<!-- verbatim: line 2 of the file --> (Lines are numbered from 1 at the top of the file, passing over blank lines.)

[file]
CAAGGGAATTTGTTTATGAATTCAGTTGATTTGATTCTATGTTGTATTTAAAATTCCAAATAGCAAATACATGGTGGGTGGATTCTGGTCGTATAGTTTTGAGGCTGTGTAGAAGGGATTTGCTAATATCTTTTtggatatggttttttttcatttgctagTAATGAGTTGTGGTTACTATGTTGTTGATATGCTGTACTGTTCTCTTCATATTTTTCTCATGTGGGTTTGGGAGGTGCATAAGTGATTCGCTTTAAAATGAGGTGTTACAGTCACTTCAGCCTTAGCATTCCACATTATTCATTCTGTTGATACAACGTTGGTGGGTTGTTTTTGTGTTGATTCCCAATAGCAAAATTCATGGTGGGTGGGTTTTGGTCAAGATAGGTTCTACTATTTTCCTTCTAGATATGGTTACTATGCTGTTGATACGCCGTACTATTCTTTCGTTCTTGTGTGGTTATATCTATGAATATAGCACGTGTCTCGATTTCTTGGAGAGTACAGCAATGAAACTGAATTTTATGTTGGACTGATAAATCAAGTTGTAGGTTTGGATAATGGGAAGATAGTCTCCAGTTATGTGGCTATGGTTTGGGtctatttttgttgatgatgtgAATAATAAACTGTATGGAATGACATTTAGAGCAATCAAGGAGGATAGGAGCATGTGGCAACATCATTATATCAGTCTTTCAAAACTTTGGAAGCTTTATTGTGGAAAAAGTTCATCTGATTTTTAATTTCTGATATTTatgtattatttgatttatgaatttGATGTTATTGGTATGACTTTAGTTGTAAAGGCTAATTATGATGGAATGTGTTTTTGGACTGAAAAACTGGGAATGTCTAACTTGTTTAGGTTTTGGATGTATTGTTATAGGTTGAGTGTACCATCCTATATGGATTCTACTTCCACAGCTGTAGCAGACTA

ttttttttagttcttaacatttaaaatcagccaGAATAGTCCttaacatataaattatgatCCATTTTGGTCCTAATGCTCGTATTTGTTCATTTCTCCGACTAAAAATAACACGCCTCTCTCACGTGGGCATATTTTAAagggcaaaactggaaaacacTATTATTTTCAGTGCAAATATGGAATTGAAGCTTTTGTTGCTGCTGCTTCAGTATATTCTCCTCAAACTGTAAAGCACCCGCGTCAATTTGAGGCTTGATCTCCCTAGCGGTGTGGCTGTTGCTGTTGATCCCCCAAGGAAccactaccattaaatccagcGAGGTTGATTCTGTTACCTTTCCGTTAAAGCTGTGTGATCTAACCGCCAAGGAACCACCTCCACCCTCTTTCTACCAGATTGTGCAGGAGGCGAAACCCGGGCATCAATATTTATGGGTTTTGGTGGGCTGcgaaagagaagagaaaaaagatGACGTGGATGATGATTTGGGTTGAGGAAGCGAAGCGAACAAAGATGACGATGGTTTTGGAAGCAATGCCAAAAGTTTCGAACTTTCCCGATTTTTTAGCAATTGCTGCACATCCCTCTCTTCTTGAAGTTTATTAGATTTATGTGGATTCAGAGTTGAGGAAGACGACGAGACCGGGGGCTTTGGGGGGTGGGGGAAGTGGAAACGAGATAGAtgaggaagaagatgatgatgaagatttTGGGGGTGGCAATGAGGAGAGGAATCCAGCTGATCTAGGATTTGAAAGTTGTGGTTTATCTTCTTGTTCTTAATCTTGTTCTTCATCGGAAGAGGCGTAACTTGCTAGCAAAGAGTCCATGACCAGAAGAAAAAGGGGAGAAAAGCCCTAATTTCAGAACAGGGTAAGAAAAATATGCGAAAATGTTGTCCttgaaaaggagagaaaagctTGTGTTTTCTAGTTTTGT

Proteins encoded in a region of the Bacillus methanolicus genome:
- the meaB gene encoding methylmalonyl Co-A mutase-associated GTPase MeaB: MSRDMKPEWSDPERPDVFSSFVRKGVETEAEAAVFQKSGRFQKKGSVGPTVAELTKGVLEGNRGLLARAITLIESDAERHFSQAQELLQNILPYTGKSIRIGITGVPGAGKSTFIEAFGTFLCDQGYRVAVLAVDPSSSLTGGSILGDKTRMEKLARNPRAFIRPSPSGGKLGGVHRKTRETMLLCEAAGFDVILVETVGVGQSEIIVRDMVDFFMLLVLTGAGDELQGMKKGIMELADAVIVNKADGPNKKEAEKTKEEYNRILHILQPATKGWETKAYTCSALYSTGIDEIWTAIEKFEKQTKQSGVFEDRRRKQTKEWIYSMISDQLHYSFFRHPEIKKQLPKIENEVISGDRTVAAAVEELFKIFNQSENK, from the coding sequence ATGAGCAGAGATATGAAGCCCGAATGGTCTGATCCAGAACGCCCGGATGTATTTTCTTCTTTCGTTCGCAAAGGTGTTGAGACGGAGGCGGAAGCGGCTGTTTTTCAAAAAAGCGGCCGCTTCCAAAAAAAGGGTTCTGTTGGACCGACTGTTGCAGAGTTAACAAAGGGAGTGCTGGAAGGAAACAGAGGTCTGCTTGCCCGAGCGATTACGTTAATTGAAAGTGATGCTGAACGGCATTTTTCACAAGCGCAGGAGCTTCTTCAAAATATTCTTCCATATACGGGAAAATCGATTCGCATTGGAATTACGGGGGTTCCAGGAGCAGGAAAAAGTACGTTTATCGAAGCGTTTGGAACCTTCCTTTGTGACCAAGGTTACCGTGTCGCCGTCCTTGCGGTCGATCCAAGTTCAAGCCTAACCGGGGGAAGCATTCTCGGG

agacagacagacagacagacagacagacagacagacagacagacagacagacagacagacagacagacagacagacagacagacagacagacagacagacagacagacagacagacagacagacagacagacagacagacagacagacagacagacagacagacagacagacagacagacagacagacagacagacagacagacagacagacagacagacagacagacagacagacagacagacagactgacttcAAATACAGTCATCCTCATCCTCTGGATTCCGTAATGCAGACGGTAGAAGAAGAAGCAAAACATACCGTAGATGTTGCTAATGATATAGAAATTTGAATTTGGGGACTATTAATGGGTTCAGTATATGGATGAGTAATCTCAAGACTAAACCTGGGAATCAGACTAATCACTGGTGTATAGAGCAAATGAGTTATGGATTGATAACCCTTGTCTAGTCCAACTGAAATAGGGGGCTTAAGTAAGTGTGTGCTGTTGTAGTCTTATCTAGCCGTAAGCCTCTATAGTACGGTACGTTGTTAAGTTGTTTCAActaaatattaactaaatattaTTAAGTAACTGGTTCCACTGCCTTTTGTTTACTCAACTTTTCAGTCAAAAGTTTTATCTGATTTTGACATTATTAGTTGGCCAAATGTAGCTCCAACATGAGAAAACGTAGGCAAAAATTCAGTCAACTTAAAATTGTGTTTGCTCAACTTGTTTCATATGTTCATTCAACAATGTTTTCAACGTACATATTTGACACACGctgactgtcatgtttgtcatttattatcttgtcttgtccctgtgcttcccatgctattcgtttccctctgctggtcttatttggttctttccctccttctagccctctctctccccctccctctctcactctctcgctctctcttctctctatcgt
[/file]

ttttttttagttcttaacatttaaaatcagccaGAATAGTCCttaacatataaattatgatCCATTTTGGTCCTAATGCTCGTATTTGTTCATTTCTCCGACTAAAAATAACACGCCTCTCTCACGTGGGCATATTTTAAagggcaaaactggaaaacacTATTATTTTCAGTGCAAATATGGAATTGAAGCTTTTGTTGCTGCTGCTTCAGTATATTCTCCTCAAACTGTAAAGCACCCGCGTCAATTTGAGGCTTGATCTCCCTAGCGGTGTGGCTGTTGCTGTTGATCCCCCAAGGAAccactaccattaaatccagcGAGGTTGATTCTGTTACCTTTCCGTTAAAGCTGTGTGATCTAACCGCCAAGGAACCACCTCCACCCTCTTTCTACCAGATTGTGCAGGAGGCGAAACCCGGGCATCAATATTTATGGGTTTTGGTGGGCTGcgaaagagaagagaaaaaagatGACGTGGATGATGATTTGGGTTGAGGAAGCGAAGCGAACAAAGATGACGATGGTTTTGGAAGCAATGCCAAAAGTTTCGAACTTTCCCGATTTTTTAGCAATTGCTGCACATCCCTCTCTTCTTGAAGTTTATTAGATTTATGTGGATTCAGAGTTGAGGAAGACGACGAGACCGGGGGCTTTGGGGGGTGGGGGAAGTGGAAACGAGATAGAtgaggaagaagatgatgatgaagatttTGGGGGTGGCAATGAGGAGAGGAATCCAGCTGATCTAGGATTTGAAAGTTGTGGTTTATCTTCTTGTTCTTAATCTTGTTCTTCATCGGAAGAGGCGTAACTTGCTAGCAAAGAGTCCATGACCAGAAGAAAAAGGGGAGAAAAGCCCTAATTTCAGAACAGGGTAAGAAAAATATGCGAAAATGTTGTCCttgaaaaggagagaaaagctTGTGTTTTCTAGTTTTGT